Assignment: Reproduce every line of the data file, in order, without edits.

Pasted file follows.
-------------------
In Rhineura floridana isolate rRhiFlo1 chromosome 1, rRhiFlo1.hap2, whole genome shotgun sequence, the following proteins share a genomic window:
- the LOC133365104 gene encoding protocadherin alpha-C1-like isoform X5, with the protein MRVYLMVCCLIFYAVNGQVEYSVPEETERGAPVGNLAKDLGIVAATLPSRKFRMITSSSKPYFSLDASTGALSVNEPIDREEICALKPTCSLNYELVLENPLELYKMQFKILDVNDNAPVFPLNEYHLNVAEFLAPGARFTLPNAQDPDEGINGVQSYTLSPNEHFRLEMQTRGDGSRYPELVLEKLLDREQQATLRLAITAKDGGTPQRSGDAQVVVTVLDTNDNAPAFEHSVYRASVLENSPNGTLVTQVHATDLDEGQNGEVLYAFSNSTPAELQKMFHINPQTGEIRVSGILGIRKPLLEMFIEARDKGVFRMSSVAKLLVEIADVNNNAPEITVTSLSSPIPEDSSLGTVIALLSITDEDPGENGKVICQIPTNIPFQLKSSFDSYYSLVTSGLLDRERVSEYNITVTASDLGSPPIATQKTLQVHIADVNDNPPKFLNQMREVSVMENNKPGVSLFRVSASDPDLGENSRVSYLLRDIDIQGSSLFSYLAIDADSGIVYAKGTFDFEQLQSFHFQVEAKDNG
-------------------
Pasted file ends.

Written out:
In Rhineura floridana isolate rRhiFlo1 chromosome 1, rRhiFlo1.hap2, whole genome shotgun sequence, the following proteins share a genomic window:
- the LOC133365104 gene encoding protocadherin alpha-C1-like isoform X5, with the protein MRVYLMVCCLIFYAVNGQVEYSVPEETERGAPVGNLAKDLGIVAATLPSRKFRMITSSSKPYFSLDASTGALSVNEPIDREEICALKPTCSLNYELVLENPLELYKMQFKILDVNDNAPVFPLNEYHLNVAEFLAPGARFTLPNAQDPDEGINGVQSYTLSPNEHFRLEMQTRGDGSRYPELVLEKLLDREQQATLRLAITAKDGGTPQRSGDAQVVVTVLDTNDNAPAFEHSVYRASVLENSPNGTLVTQVHATDLDEGQNGEVLYAFSNSTPAELQKMFHINPQTGEIRVSGILGIRKPLLEMFIEARDKGVFRMSSVAKLLVEIADVNNNAPEITVTSLSSPIPEDSSLGTVIALLSITDEDPGENGKVICQIPTNIPFQLKSSFDSYYSLVTSGLLDRERVSEYNITVTASDLGSPPIATQKTLQVHIADVNDNPPKFLNQMREVSVMENNKPGVSLFRVSASDPDLGENSRVSYLLRDIDIQGSSLFSYLAIDADSGIVYAKGTFDFEQLQSFHFQVEAKDNG